A study of borehole image data acquired from eight wells drilled as open hole completions into highly fractured basement has identified open and stress-sensitive fracture sets. This information together with seismic interpretations of fault damage zones, production and gas log data has helped to constrain basement targets in the Bayoot Field, Block 53, Yemen. However the dominant productive zones within the basement appear to be within seismically resolvable fault damage zones that should in theory be closed under the present-day stress regime. Sidewall core examination has shown evidence for cement bridging between fracture surfaces and this propping effect is envisaged along these major faults. A dual porosity system is hypothesised whereby open critically stressed fractures act as hydrocarbon conduits into the seismic-scale faults.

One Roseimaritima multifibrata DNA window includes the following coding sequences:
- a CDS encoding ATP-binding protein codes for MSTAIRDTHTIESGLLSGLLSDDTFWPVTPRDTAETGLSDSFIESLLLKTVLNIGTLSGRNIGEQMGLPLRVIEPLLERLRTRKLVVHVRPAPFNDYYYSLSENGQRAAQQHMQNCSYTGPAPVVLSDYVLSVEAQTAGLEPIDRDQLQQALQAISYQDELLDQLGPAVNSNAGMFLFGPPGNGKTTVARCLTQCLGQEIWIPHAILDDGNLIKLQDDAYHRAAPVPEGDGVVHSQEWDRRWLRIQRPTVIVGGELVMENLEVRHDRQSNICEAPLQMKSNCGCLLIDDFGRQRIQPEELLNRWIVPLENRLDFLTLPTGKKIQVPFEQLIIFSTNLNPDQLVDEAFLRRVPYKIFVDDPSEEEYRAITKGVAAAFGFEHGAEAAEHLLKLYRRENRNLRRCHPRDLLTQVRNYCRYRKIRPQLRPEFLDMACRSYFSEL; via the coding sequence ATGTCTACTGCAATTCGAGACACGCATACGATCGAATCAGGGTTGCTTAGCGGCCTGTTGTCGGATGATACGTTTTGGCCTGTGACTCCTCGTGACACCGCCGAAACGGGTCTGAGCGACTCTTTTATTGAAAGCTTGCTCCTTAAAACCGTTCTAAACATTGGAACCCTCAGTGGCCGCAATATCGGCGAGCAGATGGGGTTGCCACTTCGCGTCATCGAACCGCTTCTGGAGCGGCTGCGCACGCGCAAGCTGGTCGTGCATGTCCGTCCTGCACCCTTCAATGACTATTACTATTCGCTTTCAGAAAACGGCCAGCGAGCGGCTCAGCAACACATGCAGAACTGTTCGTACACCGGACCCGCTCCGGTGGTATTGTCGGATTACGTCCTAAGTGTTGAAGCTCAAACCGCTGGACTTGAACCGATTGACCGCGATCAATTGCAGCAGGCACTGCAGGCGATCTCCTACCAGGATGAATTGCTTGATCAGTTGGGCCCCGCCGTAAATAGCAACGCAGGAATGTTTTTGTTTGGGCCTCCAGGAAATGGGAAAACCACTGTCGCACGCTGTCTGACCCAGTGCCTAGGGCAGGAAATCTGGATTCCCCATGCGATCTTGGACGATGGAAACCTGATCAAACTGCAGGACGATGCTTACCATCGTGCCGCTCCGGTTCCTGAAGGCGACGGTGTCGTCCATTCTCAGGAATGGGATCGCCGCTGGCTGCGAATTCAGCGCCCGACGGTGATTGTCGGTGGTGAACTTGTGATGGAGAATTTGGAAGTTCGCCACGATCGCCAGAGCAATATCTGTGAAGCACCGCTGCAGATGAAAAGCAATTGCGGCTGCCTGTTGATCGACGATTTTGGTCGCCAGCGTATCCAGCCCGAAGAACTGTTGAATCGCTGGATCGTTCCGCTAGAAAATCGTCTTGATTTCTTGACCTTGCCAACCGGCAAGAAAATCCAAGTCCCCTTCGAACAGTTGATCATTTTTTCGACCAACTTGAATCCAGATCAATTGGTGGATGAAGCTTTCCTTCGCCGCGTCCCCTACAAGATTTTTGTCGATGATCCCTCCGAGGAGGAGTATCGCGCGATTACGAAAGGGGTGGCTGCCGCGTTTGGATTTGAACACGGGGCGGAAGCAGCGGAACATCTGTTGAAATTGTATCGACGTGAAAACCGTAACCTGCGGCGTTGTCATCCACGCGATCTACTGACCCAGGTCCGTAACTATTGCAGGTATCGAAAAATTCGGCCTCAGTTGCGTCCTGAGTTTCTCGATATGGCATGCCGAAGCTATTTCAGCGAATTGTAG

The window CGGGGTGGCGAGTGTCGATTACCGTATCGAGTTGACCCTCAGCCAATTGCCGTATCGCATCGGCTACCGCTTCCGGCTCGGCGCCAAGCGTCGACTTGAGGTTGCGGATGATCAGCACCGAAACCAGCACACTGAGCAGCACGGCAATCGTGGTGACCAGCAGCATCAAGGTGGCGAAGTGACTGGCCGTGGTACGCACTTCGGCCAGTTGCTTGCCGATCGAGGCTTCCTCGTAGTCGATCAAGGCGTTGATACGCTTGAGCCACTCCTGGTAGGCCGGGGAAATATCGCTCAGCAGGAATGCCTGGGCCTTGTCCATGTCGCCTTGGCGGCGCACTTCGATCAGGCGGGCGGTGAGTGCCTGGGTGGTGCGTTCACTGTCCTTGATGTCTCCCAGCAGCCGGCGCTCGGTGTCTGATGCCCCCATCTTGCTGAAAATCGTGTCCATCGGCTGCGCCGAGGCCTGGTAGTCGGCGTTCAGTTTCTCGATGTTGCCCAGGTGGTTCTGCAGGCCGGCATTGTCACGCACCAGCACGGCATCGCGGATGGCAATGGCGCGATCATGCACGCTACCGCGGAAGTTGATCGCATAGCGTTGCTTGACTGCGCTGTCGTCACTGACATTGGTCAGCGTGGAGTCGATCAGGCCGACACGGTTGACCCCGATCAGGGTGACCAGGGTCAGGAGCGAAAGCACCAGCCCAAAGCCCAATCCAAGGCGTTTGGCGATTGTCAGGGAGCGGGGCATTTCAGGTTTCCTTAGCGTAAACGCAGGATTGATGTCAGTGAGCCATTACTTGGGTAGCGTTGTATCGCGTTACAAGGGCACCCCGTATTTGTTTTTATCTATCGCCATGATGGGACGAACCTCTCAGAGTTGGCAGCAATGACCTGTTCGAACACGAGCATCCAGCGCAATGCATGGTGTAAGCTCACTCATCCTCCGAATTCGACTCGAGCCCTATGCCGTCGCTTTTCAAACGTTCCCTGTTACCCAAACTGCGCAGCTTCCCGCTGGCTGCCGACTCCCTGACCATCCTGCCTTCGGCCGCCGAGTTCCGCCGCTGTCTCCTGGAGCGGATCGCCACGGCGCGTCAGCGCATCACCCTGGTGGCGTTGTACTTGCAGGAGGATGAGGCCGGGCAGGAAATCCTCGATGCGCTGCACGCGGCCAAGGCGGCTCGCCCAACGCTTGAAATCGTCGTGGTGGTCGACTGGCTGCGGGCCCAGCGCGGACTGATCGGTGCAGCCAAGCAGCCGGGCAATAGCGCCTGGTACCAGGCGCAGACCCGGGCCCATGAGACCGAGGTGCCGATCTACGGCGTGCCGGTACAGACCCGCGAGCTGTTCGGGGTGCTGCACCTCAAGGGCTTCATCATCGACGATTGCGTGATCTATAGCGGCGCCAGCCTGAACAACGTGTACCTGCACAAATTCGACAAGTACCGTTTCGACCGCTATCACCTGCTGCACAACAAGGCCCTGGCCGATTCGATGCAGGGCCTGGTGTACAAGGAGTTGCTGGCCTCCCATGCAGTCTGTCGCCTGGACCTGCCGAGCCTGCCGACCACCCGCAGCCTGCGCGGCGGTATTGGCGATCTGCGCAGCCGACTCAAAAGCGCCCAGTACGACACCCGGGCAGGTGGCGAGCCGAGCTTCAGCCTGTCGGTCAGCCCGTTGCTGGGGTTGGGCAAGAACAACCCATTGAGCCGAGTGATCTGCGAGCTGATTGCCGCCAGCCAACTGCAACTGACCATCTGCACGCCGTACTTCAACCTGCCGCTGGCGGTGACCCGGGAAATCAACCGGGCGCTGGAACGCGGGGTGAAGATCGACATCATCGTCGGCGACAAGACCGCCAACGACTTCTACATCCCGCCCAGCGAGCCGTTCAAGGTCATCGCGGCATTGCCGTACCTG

This case study of ten oil wells drilled into highly fractured and heterogeneous crystalline basement rocks of the Bayoot Field, Say’un Masila Basin, Yemen, brings together the findings from a wealth of oil field data and shows that a multidisciplinary approach is required for full characterisation. An improved method for targeting hydrocarbons has been established for the study area. This has been achieved by drilling highly deviated wellbores into the upper basement reaches and optimally orienting them to intersect a maximum number of stress-sensitive fractures together with major seismic-scale fault damage zones that are not in direct connection to the local Bayoot Fault.